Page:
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Dracula vs. Frankenstein (1971)

GP | | Horror, Sci-Fi | December 1971 (USA)
Dracula conspires with a mad doctor to resurrect the Frankenstein Monster.

Directors:

, (uncredited)

Writers:

(story), (story) | 2 more credits »
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Cast

Cast overview, first billed only:
...
...
Groton (as Lon Chaney)
...
...
Mike
...
Judith
...
Rico
...
Sgt. Martin
...
Grazbo
...
Strange
Anne Morrell ...
Samantha
William Bonner ...
Biker
...
Dr. Beaumont (as Forest J Ackerman)
Maria Lease ...
Joan
...
Shelly Weiss ...
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Storyline

Judith Fontaine (Regina Carrol) is looking for her sister Joanie, who has disappeared into the hippie community of Venice, California. It turns out Joanie has become the victim of Groton (Lon Chaney Jr.), an axe-wielding homicidal maniac working for Dr. Durray (J. Carrol Naish), who is really the last of the Frankensteins and is now running a house of horrors by the beach and is performing experiments on Gorton's victims. One night Count Dracula (Zandor Vorkov) visits the doctor, showing him the original Frankenstein creation that was buried in a nearby graveyard. The doctor revives it and uses it to take revenge on his professional rivals. Written by Jeremy Lunt <durlinlunt@acadia.net>

Plot Summary | Plot Synopsis

Taglines:

Sensational sequel to 'The Curse of Frankenstein', which is smashing records throughout the world. See more »

Genres:

Horror | Sci-Fi

Certificate:

GP | See all certifications »
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Details

Country:

Language:

Release Date:

December 1971 (USA)  »

Also Known As:

Blood Freaks  »

Filming Locations:

 »

Company Credits

Show detailed on  »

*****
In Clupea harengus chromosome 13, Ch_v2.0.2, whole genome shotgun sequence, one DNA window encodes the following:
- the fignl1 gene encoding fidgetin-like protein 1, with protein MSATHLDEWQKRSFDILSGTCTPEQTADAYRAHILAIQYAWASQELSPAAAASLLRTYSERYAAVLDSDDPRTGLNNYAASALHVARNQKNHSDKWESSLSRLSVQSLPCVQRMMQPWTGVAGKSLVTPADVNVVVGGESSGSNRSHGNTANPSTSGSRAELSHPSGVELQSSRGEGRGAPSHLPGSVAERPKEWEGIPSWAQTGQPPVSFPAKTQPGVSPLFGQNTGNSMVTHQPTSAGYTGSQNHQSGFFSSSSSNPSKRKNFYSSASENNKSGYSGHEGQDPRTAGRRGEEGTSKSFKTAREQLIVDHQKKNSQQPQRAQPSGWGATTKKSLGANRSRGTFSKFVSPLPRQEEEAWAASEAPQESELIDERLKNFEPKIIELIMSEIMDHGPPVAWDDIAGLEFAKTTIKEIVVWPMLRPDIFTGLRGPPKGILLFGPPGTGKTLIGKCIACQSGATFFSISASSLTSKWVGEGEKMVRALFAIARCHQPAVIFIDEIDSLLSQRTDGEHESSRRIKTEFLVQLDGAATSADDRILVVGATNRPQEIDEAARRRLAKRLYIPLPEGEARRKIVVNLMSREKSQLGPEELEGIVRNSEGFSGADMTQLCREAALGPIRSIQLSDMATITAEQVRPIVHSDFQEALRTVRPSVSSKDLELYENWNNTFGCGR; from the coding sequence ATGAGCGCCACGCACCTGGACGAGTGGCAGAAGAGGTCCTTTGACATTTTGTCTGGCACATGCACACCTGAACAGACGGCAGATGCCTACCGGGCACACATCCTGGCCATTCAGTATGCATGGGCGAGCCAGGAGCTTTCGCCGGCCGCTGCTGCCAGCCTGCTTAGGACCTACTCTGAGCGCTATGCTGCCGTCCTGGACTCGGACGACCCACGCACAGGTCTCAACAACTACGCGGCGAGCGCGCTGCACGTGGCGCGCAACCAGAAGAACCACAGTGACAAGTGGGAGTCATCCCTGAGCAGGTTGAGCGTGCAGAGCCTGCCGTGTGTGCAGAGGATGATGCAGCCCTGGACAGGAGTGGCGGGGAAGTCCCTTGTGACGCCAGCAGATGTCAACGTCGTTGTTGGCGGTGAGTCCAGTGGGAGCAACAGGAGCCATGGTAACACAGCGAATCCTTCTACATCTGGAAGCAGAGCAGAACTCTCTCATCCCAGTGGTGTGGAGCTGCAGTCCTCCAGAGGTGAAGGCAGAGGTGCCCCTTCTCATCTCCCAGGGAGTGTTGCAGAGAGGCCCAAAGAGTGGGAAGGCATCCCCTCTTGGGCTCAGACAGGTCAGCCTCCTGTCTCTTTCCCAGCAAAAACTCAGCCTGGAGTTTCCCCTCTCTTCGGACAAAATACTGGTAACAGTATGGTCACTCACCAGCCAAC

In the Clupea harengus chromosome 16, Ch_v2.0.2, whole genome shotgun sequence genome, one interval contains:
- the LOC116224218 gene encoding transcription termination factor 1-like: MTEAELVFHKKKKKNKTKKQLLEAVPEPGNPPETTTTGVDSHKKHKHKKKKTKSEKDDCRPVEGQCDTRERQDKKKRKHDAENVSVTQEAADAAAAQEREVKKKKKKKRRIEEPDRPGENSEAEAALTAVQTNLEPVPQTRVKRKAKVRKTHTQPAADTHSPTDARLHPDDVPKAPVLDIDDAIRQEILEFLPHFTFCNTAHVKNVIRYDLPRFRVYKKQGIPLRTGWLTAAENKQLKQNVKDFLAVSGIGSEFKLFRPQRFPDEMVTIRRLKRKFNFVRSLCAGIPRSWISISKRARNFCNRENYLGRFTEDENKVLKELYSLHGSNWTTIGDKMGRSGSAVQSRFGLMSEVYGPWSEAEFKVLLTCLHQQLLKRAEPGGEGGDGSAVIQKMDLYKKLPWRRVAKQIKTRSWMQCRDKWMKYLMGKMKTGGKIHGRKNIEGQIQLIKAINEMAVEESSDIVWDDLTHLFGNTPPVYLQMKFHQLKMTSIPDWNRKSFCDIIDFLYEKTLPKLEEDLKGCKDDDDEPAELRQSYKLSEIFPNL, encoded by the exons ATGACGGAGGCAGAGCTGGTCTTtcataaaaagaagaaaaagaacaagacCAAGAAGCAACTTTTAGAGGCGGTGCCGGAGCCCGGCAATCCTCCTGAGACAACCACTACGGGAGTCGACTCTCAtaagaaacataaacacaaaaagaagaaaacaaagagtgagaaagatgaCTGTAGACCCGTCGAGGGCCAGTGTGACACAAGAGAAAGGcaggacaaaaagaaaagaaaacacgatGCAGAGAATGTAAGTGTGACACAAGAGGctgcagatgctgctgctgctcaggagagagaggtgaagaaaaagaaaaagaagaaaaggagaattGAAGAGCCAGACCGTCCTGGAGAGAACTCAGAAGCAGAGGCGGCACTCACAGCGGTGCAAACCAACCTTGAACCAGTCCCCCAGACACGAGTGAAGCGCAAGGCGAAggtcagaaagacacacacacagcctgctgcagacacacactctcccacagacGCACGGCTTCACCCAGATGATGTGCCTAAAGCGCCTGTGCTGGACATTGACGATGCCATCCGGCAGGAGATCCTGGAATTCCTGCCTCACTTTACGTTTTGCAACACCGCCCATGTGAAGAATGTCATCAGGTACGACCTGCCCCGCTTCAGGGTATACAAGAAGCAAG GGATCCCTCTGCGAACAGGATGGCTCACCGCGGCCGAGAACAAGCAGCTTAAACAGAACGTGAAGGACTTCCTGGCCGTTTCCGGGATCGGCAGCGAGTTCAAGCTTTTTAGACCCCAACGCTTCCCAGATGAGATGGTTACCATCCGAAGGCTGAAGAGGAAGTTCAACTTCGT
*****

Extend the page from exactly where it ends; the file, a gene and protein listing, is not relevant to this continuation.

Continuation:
Technical Specs

Runtime:

Sound Mix:

Color:

Aspect Ratio:

1.66 : 1
See  »
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Did You Know?

Trivia

It was originally intended to have Dracula turn Frankenstein's Monster into a bloodthirsty vampire, so the Monster could better serve the Count's purpose. The idea was dropped, however, when the fangs kept falling out of actor John Bloom's mouth, which he couldn't keep in due to his heavy makeup. See more »

Goofs

The order of exhibits changes from scene to scene. See more »

Quotes

Strange: Man, it sure looks real!
Durea: True. All illusions look real or they wouldn't be illusions, would they?
See more »

Connections

References Of Mice and Men (1939) See more »

Soundtracks

I Travel Light
(uncredited)
Performed by Regina Carrol
See more »

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User Reviews

A Fun Schlocky Horror Film
14 October 2002 | by See all my reviews

I first saw this film on the Elvira mistress of the darkness show (sort of like the Joe Bob Briggs thing on TBS). I was about 5 or 6 when I saw it and like many of the movies I saw on that show, it left a permanent imprint in my brain so I had to buy it and watch it again.